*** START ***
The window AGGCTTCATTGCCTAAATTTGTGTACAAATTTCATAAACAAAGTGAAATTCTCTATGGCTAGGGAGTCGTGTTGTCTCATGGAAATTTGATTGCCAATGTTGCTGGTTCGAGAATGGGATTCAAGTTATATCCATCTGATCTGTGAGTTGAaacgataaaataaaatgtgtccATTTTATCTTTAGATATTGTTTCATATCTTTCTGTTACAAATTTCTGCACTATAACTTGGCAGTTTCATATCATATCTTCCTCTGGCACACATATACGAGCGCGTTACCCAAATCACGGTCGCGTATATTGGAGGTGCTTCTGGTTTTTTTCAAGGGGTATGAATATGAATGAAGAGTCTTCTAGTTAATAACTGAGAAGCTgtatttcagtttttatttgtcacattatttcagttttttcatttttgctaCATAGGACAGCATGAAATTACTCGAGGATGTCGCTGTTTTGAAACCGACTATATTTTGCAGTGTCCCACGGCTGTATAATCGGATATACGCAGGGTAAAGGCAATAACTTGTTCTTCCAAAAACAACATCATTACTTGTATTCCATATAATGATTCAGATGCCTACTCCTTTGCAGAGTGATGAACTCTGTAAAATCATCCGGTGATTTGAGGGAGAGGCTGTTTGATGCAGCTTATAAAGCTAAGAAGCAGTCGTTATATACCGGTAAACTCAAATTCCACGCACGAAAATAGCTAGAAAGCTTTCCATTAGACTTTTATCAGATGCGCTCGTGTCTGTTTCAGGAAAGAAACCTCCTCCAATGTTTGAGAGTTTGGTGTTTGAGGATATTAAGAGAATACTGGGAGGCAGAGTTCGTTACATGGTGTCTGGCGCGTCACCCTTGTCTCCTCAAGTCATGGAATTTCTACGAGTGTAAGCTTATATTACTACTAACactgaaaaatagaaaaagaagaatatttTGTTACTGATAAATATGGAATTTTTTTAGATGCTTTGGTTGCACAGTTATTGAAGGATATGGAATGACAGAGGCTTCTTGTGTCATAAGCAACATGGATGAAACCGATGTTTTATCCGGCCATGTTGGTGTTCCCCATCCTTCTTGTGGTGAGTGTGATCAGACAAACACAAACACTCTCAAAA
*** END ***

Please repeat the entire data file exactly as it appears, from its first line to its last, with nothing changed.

The window AGGCTTCATTGCCTAAATTTGTGTACAAATTTCATAAACAAAGTGAAATTCTCTATGGCTAGGGAGTCGTGTTGTCTCATGGAAATTTGATTGCCAATGTTGCTGGTTCGAGAATGGGATTCAAGTTATATCCATCTGATCTGTGAGTTGAaacgataaaataaaatgtgtccATTTTATCTTTAGATATTGTTTCATATCTTTCTGTTACAAATTTCTGCACTATAACTTGGCAGTTTCATATCATATCTTCCTCTGGCACACATATACGAGCGCGTTACCCAAATCACGGTCGCGTATATTGGAGGTGCTTCTGGTTTTTTTCAAGGGGTATGAATATGAATGAAGAGTCTTCTAGTTAATAACTGAGAAGCTgtatttcagtttttatttgtcacattatttcagttttttcatttttgctaCATAGGACAGCATGAAATTACTCGAGGATGTCGCTGTTTTGAAACCGACTATATTTTGCAGTGTCCCACGGCTGTATAATCGGATATACGCAGGGTAAAGGCAATAACTTGTTCTTCCAAAAACAACATCATTACTTGTATTCCATATAATGATTCAGATGCCTACTCCTTTGCAGAGTGATGAACTCTGTAAAATCATCCGGTGATTTGAGGGAGAGGCTGTTTGATGCAGCTTATAAAGCTAAGAAGCAGTCGTTATATACCGGTAAACTCAAATTCCACGCACGAAAATAGCTAGAAAGCTTTCCATTAGACTTTTATCAGATGCGCTCGTGTCTGTTTCAGGAAAGAAACCTCCTCCAATGTTTGAGAGTTTGGTGTTTGAGGATATTAAGAGAATACTGGGAGGCAGAGTTCGTTACATGGTGTCTGGCGCGTCACCCTTGTCTCCTCAAGTCATGGAATTTCTACGAGTGTAAGCTTATATTACTACTAACactgaaaaatagaaaaagaagaatatttTGTTACTGATAAATATGGAATTTTTTTAGATGCTTTGGTTGCACAGTTATTGAAGGATATGGAATGACAGAGGCTTCTTGTGTCATAAGCAACATGGATGAAACCGATGTTTTATCCGGCCATGTTGGTGTTCCCCATCCTTCTTGTGGTGAGTGTGATCAGACAAACACAAACACTCTCAAAA